Job information has been exchanged and employment interview offers are often tendered online.And, then there is the research that keeps the mental health care professional up to date on thechanges taking places in his field from day to day. Some of the research and anecdotalcontributions are the product of practioners, just like you and me, who choose the Internet as aplace to publish our work and share it with the world. We no longer need to wait for third parties topublish what we write. Forget the Yellow Pages. You Must be Active in Social Media toSucceed There is another area in which the worlds of mental health care and Social Media often cometogether - marketing and outreach. Can any nonprofit or private business afford not to availthemselves of the benefits offered through Social Media? I think not. Why? Because, the collectiveSocial Media audience is huge and diverse. We need the kind of visibility and name recognitionthat the Internet can lead us to. Most everyone that we need to connect with is already online, with more and more peopleshowing up daily. Facebook, alone, is already at or nearing 600 million users. Confidently, there isno one on earth that does not know - at least - a single person with a Facebook profile. Marketing and outreaching others in Social Media need not take a huge amount of resources,either. In fact, the entire effort can be limited to just a few platforms and a limited amount of postson a consistent basis. This is resource allocation, well positioned. Are you LinkedIn? All professionals in any field belong on LinkedIn. Create a profile with your credentials, contactinformation and over time, as many business references as you can gather. Take some time to join some professional groups and pose and answer career-related questions among the groupmembers. There is a lot to learn from others and much one can share to prove his field expertise.It is such expertise that builds professional credibility and helping relations over time. Suchrelationships are invaluable when it comes to creating all sorts of professional opportunitiesincluding business partnerships, client referrals and employment offers. Do not discount the valueof LinkedIn as a premier Social Networking platform for mental health care professionals. Are you Facebooking? Facebook is another place where the people we need and wish to "talk" to are a great deal of thetime. Sure, it is a place where one must be especially careful not to embarrass himself among hisfriends or professional colleagues, but it is a place where using good posting discretion canbalance the fun with the serious. The common denominator is "value." Bring value to others andgarner their respect and loyalty. Facebook does have a business side, too. The Facebook business page offers a place to createand foster community, client and professional relations through providing value to some andoffering an outlet for others to do the same. A few well placed posts about happenings in themental health care field on your Facebook business page and a few more quality posts andcomments on the pages of others you seek to have an audience with and you are on your way to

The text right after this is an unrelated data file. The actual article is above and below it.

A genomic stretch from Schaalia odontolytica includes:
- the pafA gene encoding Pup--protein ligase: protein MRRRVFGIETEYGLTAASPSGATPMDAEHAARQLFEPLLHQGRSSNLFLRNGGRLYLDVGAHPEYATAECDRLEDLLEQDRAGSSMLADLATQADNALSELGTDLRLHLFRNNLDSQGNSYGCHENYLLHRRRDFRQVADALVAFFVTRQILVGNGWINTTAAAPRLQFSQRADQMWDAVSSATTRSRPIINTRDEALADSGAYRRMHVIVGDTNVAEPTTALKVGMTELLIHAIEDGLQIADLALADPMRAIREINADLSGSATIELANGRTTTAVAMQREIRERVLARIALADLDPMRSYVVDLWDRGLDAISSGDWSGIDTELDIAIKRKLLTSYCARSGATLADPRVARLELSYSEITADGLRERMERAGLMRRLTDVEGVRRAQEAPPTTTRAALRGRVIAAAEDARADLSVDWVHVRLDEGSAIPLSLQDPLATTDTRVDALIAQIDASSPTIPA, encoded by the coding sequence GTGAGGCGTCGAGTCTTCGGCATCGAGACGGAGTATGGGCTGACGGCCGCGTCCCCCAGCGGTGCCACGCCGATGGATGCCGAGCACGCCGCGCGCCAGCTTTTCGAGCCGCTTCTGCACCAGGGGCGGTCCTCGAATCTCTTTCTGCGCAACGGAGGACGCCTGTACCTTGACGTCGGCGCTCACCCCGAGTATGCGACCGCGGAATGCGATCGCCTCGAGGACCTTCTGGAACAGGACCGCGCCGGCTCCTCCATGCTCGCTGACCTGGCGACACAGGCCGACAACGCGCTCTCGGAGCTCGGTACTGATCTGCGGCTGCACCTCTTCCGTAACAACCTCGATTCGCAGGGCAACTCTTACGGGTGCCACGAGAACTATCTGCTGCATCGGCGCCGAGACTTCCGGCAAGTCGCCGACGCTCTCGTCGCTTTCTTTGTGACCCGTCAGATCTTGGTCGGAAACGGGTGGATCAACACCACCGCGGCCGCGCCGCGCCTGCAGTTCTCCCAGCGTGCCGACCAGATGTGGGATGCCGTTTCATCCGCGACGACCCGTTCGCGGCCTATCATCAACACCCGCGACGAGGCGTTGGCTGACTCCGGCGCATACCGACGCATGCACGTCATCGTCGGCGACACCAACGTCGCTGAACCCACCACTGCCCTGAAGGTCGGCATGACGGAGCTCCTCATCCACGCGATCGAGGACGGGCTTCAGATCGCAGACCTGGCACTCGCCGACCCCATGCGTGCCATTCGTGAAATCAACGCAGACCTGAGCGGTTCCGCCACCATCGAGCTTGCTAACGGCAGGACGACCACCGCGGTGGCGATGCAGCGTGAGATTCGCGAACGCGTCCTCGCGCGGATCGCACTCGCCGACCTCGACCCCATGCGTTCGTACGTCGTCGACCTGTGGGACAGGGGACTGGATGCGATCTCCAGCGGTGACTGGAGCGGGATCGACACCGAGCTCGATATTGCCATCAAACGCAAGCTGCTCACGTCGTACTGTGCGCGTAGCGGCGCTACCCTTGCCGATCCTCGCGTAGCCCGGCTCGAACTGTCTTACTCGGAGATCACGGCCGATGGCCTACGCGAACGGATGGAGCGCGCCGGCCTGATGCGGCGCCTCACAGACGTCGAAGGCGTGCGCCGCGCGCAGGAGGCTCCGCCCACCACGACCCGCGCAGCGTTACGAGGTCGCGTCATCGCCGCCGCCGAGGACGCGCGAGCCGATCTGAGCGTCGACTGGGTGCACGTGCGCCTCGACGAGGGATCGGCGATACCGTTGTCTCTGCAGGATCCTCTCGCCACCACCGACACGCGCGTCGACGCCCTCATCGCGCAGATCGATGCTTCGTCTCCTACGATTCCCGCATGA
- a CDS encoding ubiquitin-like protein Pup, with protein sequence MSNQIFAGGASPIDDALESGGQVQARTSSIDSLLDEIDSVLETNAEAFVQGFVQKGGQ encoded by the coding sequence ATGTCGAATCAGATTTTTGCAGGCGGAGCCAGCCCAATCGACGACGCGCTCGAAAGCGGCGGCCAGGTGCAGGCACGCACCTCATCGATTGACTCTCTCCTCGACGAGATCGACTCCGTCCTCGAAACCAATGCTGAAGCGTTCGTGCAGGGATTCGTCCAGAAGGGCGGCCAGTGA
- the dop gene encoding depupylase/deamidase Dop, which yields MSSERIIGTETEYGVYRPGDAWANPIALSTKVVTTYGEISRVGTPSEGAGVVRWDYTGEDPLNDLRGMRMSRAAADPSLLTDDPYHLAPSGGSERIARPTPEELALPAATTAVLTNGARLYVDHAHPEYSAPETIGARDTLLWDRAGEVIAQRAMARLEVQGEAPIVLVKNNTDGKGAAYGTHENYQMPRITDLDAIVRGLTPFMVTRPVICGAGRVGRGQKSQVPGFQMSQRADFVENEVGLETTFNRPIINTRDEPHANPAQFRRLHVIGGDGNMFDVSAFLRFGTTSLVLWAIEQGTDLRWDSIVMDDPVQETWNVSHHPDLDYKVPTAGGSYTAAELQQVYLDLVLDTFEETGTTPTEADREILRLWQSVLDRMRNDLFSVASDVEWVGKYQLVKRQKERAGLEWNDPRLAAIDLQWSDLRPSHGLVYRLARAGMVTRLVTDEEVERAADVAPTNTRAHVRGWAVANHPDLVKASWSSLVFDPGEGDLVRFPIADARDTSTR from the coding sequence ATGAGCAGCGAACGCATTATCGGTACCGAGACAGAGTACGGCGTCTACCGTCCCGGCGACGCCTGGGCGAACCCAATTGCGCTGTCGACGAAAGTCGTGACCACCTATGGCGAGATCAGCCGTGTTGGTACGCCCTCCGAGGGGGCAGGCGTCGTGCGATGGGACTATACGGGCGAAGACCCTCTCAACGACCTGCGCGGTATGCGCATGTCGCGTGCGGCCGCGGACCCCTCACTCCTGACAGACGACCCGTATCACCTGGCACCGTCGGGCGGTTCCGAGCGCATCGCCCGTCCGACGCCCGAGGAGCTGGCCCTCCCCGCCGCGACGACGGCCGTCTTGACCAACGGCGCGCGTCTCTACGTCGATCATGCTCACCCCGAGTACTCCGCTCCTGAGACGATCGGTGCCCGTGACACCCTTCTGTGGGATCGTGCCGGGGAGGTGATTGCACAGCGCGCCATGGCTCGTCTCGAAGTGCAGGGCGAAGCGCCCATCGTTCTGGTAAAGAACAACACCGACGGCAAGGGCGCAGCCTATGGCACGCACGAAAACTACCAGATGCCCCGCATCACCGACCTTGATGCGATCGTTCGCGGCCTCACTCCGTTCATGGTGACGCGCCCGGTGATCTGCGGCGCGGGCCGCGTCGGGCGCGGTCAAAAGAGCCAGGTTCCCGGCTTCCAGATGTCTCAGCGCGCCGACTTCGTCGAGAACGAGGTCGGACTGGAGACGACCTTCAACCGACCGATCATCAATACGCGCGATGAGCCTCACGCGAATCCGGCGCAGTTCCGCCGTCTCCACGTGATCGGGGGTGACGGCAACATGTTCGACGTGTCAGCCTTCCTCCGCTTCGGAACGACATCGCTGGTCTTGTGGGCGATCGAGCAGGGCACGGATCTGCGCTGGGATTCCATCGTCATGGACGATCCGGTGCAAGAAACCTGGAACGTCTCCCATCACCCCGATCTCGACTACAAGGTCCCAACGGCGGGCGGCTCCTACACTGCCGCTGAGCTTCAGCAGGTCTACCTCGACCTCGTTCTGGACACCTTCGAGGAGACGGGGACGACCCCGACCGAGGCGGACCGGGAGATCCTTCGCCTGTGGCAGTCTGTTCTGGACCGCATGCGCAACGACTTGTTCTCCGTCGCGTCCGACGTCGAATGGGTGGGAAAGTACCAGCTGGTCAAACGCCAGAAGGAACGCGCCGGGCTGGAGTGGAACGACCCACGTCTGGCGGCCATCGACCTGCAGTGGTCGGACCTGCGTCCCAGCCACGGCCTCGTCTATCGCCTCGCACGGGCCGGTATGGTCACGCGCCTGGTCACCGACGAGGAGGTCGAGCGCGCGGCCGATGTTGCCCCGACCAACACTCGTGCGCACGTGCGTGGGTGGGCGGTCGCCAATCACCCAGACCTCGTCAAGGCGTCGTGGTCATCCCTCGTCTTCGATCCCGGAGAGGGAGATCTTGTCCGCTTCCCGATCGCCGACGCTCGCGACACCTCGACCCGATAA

growing a successful Facebook presence. Just remember that on Social Media, it's not all aboutyou. Value for others, FIRST. You have the right to pitch your own endeavors about 15% of thetime. Do not try and sell in Social Media; work harder to impress. Being respected and liked willget you the opportunities you are looking for. Have you Blogged, Today? Blogging is also a great tool to become better known. Show you are an expert in something andshare it wherever you can. One or two 400 - 500 word blog posts per week, can quickly establish aprofessional as an expert that others want to hear from regularly. Invite others to write for yourblog, too. Guest bloggers are refreshing and help give the impression that your blog is importantenough for others to take the time and contribute to. Their followers will come to read their postsand have a chance to read yours. Often newspaper and magazine writers read the blogs, so don'tbe surprised when you receive offers to publish your contributions in their print and onlinepublications. This is good for you and your business, because their readers are probably your owntarget audience. When did you last Tweet? Do you need to tweet? Twitter can be effective if you can develop a targeted and convertiblefollowing. Building such a dedicated following takes much work. You want to create a following ofcredible mental health care gurus; respected field publications; a pool of mainstream fieldnonprofits and for-profit; federal, state and local government leaders; supportive local businessesand potential client groups. Retweeting others and replying to their tweets is just as important astweeting your own materials. Again, you must limit tooting your own horn to about 15% of yourtweets. Tweet value and seek to connect with others. If you can build relations and take them off-line, you are succeeding. Are you in Constant Contact with your Primary Audience? Lastly, look into using an E-mail service such as Constant Contact to keep your audience up todate. Send out a monthly newsletter; issue announcements such as new hires and businessexpansions; announce your Social Media presence: and even create event invitations and holidayE-cards for your contacts. The more you can get your name in front of others, the better it isremembered. Just don't overdo it. Strike a balance by using all of your Social Media tools, timelyand appropriately. This is a very exciting time for mental health care professionals. Their appropriate use of SocialMedia can do many wonderful things for them; their professions; their businesses andorganizations; and the clients they serve. Marc LeVine is Vice President of Community Outreach for The Center, a therapeutic programaffiliated with Advanced Behavioral Care Services, serving the needs of Monmouth, Ocean andMiddlesex County residents suffering from mental illness or substance abuse Licensed by NewJersey Division of Mental Health Services & Division of Addiction Services and with two regionallocations in Neptune and Lakewood, The Center is recognized for advocating a focus on goal